The bodily integrity, health, lives and dignity of women in Ireland can never be guaranteed so long as the life of a pregnant woman is equated in the constitution with that of the foetus she is carrying.

The wording of 1983 amendment was bound to cause future problems as it insisted, in theory, on an absolute parity between the lives of an adult woman and a newly fertilised ovum. The X case represented a conflict between the two rights to life. The Supreme Court decision was totally in accord with the role of that court as the interpreter of the constitution. The claim made by anti-abortion groups that the Supreme Court in the X case acted contrary to the spirit of the 1983 amendment is legally meaningless.

The DARG's policy supporting the deletion of article 40.3.3 is based on an analysis of the negative effects which have flowed from the passage of the Eighth Amendment in 1983.

The anti-choice movement built on their victory in 1983 by using the constitution as a battering ram against organisations they politically opposed and to restrict access to contraception. We feel that is is necessary to outline in detail some of the consequences of the Eight amendment:

The Eighth Amendment, from it's introduction to the constitution, has been used to attack the rights of women in Ireland, and a number of fundamental freedoms applying to the population in general.

These were

(1) Attacks on the right to distribute and receive information.

(2) Attacks on the right to health care and personal privacy.

(3) Attacks on the right to freedom of expression and movement.

Consequences of the 1983 amendment

The intention of the 1983 amendment - in the eyes of it's supporters - was to introduce an absolute ban on abortion into the constitution with the aim of preventing the legislature from repealing the 1861 Offences Against the Person Act, or the courts from liberalising abortion on the grounds of personal privacy.

Once the 1983 amendment was inserted into the constitution the anti-abortion campaigners who supported it moved on to further restrict the civil and legal rights of Irish women. These activities included:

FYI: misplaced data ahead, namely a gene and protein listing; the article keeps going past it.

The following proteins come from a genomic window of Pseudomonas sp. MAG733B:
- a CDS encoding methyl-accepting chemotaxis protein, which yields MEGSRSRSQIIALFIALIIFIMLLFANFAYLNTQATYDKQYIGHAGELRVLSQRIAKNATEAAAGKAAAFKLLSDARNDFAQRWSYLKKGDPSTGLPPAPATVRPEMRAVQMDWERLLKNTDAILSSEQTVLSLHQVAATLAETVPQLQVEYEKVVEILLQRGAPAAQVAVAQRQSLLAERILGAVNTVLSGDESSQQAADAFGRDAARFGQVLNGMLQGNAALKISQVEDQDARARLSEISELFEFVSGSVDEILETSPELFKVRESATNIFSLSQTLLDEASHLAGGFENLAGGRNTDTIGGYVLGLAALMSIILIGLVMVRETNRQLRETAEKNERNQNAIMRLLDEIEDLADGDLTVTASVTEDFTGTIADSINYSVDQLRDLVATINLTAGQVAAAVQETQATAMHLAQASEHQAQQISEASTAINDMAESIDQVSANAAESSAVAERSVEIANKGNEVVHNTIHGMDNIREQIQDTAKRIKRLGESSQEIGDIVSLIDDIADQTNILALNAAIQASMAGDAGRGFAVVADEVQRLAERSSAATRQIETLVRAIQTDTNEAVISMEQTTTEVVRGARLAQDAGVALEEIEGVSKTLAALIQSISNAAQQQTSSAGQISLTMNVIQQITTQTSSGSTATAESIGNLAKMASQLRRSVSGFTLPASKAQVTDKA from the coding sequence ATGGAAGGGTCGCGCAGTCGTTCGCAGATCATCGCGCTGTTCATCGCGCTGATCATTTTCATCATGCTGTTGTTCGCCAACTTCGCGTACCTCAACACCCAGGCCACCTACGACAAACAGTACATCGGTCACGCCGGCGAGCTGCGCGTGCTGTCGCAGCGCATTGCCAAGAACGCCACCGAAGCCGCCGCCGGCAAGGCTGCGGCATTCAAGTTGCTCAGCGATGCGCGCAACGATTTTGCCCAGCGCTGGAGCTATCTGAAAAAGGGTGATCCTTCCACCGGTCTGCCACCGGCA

The victory of the anti-abortion groups in inserting article 40.3.3 into the constitution in 1983 emboldened them to extend their campaign against women's right to reproductive control of their bodies and lives.

The lack of any legislation clarifying the legal meaning of article 40.3.3 meant that anti abortion groups adopted a strategy of defining and expanding it's application through the courts. There is no reason to believe that another anti-abortion constitutional amendment would not be exploited in this way by anti-abortion groups, leading to further political and legal turmoil.

The DARG supports the option 7 (VI) for a reversion to the pre-1983 position. We would also endorse the point in 7.63 concerning the recommendation from the Constitutional Review Group that doctors be given legal protection for appropriate medical interventions not provided for in the 1861 Act.

We would also support the suggestion in 7.64 that the rights to travel and information be preserved in the constitution, given the attacks these rights have been subjected to prior to being explicitly provided in the constitution, and also given that a number of anti-choice groups, as stated in 5.80, continue to oppose the right of Irish women to abortion information.


Permitting Abortion on grounds beyond those specified in the X Case.

The DARG ultimately favours this option as the one best suited to the needs Irish women and the reality of Irish abortion.

The DARG would favour the introduction of termination facilities in Ireland providing for abortion on all of grounds outlined in Chapter 7, points viii 7(a), 7(b), 7(c), 7(d) and 7(e). However we feel that the situation could only really be clarified and simplified by the adoption of option 7(e) - Abortion on Request.

European Abortion Laws

7 (a) - Risk to Physical/Mental Health of Mother

7 (b) - Abortion for Women Pregnant as a result of Rape or Incest

7 (c) - Congenital Malformation

7 (d) - Abortion for Economic or Social Reason

7 (e) - Abortion on Request.

In the relation to 7 (a) - (e) the DARG welcomes the very wide ranging discussion on these circumstances in Chapter 4 and the international perspective provided in Appendix 3. We would refer Committee members to the table outlining abortion grounds in all EU states [Appendix 3, page 152-153] This table graphically illustrates how out of step Ireland is in relation to other Western European countries. All EU States permit abortion on grounds of preservation of the life and physical and mental health of the mother, in cases of rape and incest and in the circumstances of foetal abnormality. In addition half of these states permit termination for Economic and Social reasons, while a third allow for abortion on request.